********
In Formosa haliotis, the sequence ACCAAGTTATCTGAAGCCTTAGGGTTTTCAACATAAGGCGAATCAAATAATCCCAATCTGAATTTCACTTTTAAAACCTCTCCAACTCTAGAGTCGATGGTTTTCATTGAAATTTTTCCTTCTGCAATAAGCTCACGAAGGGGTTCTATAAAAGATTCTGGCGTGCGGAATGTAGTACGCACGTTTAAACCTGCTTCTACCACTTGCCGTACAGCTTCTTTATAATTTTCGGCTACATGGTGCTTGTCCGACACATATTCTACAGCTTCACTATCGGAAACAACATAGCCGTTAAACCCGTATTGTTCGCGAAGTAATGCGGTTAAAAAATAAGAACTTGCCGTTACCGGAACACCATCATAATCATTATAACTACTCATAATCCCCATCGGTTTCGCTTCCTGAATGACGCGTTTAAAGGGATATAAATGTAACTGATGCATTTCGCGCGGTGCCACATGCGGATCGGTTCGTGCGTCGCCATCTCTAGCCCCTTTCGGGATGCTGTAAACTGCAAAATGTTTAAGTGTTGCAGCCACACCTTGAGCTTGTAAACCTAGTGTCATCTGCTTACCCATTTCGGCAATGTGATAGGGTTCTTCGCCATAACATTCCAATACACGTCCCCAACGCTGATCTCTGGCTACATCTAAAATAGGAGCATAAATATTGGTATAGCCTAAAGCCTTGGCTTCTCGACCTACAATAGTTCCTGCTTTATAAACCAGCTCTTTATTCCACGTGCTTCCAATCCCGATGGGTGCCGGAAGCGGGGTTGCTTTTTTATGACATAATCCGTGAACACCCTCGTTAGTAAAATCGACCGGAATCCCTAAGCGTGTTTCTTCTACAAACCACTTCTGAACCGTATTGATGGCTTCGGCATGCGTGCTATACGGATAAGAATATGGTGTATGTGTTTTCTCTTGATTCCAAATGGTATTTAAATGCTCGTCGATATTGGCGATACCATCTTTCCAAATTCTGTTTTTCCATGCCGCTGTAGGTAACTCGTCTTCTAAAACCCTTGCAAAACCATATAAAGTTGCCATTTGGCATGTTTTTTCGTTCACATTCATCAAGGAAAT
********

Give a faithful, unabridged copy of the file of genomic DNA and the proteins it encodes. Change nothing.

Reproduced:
In Formosa haliotis, the sequence ACCAAGTTATCTGAAGCCTTAGGGTTTTCAACATAAGGCGAATCAAATAATCCCAATCTGAATTTCACTTTTAAAACCTCTCCAACTCTAGAGTCGATGGTTTTCATTGAAATTTTTCCTTCTGCAATAAGCTCACGAAGGGGTTCTATAAAAGATTCTGGCGTGCGGAATGTAGTACGCACGTTTAAACCTGCTTCTACCACTTGCCGTACAGCTTCTTTATAATTTTCGGCTACATGGTGCTTGTCCGACACATATTCTACAGCTTCACTATCGGAAACAACATAGCCGTTAAACCCGTATTGTTCGCGAAGTAATGCGGTTAAAAAATAAGAACTTGCCGTTACCGGAACACCATCATAATCATTATAACTACTCATAATCCCCATCGGTTTCGCTTCCTGAATGACGCGTTTAAAGGGATATAAATGTAACTGATGCATTTCGCGCGGTGCCACATGCGGATCGGTTCGTGCGTCGCCATCTCTAGCCCCTTTCGGGATGCTGTAAACTGCAAAATGTTTAAGTGTTGCAGCCACACCTTGAGCTTGTAAACCTAGTGTCATCTGCTTACCCATTTCGGCAATGTGATAGGGTTCTTCGCCATAACATTCCAATACACGTCCCCAACGCTGATCTCTGGCTACATCTAAAATAGGAGCATAAATATTGGTATAGCCTAAAGCCTTGGCTTCTCGACCTACAATAGTTCCTGCTTTATAAACCAGCTCTTTATTCCACGTGCTTCCAATCCCGATGGGTGCCGGAAGCGGGGTTGCTTTTTTATGACATAATCCGTGAACACCCTCGTTAGTAAAATCGACCGGAATCCCTAAGCGTGTTTCTTCTACAAACCACTTCTGAACCGTATTGATGGCTTCGGCATGCGTGCTATACGGATAAGAATATGGTGTATGTGTTTTCTCTTGATTCCAAATGGTATTTAAATGCTCGTCGATATTGGCGATACCATCTTTCCAAATTCTGTTTTTCCATGCCGCTGTAGGTAACTCGTCTTCTAAAACCCTTGCAAAACCATATAAAGTTGCCATTTGGCATGTTTTTTCGTTCACATTCATCAAGGAAAT